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Report says one in five workers earns less than the ‘living wage’
12:10pm Wednesday 4th September 2013 in News
One in five British workers earns below the so-called living wage, a report has revealed today.
The study comes as the Archbishop of York, Dr John Sentamu, is chairing the Living Wage Commission, established to promote pay which supports a basic but acceptable standard of living.
Using the most recent figures available, the report says 25 per cent of women and 15 per cent of men were paid below the living wage in April last year, when the benchmark was calculated as £7.20 an hour outside London and £8.30 in the capital.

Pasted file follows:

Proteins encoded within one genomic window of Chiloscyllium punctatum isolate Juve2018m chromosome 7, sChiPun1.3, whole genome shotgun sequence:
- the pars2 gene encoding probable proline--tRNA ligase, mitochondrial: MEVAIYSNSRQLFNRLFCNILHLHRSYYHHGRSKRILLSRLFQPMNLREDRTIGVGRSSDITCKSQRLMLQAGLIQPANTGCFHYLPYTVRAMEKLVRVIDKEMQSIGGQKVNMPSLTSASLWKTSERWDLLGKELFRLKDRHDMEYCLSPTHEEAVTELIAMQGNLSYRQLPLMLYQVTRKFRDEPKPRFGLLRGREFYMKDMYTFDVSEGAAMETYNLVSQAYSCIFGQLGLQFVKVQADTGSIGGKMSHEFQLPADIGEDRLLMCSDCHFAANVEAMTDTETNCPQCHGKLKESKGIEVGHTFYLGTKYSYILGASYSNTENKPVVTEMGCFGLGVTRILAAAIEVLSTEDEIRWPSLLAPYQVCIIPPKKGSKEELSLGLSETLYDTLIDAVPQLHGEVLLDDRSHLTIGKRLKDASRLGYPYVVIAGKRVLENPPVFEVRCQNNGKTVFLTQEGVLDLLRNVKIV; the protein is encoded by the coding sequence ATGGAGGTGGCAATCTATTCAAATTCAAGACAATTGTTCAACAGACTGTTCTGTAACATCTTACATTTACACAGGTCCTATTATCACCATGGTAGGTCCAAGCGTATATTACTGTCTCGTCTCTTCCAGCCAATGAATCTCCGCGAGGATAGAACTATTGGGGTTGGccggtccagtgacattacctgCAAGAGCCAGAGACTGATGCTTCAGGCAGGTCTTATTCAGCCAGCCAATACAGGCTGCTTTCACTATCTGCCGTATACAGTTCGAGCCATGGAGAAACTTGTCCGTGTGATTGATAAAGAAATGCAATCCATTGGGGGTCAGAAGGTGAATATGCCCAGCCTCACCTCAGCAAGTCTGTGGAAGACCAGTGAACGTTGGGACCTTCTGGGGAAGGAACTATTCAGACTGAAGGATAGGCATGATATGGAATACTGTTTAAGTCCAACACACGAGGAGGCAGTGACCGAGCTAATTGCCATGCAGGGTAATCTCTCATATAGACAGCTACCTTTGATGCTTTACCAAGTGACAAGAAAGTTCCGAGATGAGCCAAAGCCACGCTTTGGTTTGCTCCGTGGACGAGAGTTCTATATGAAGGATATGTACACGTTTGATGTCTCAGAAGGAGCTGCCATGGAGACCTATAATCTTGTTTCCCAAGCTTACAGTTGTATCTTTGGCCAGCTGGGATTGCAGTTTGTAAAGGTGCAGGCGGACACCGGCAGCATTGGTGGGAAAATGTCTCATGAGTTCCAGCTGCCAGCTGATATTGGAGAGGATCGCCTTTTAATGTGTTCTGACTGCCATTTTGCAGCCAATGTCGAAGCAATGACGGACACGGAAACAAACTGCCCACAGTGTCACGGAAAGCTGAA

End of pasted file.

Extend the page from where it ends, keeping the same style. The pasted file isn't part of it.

In total 4.8 million Britons, 20 per cent of employees, were paid at a level below the rate deemed necessary for a basic standard of living, an increase from 3.4 million in 2009.
Unlike the minimum wage, it is up to employers to decide whether their staff are paid the living wage, which is currently £7.45 an hour or £8.55 in London.
The report by the Resolution Foundation think-tank found 77 per cent of employees aged under 20 earned less than the living wage.
Two-thirds of restaurant and hotel workers were paid below the benchmark, the study found.
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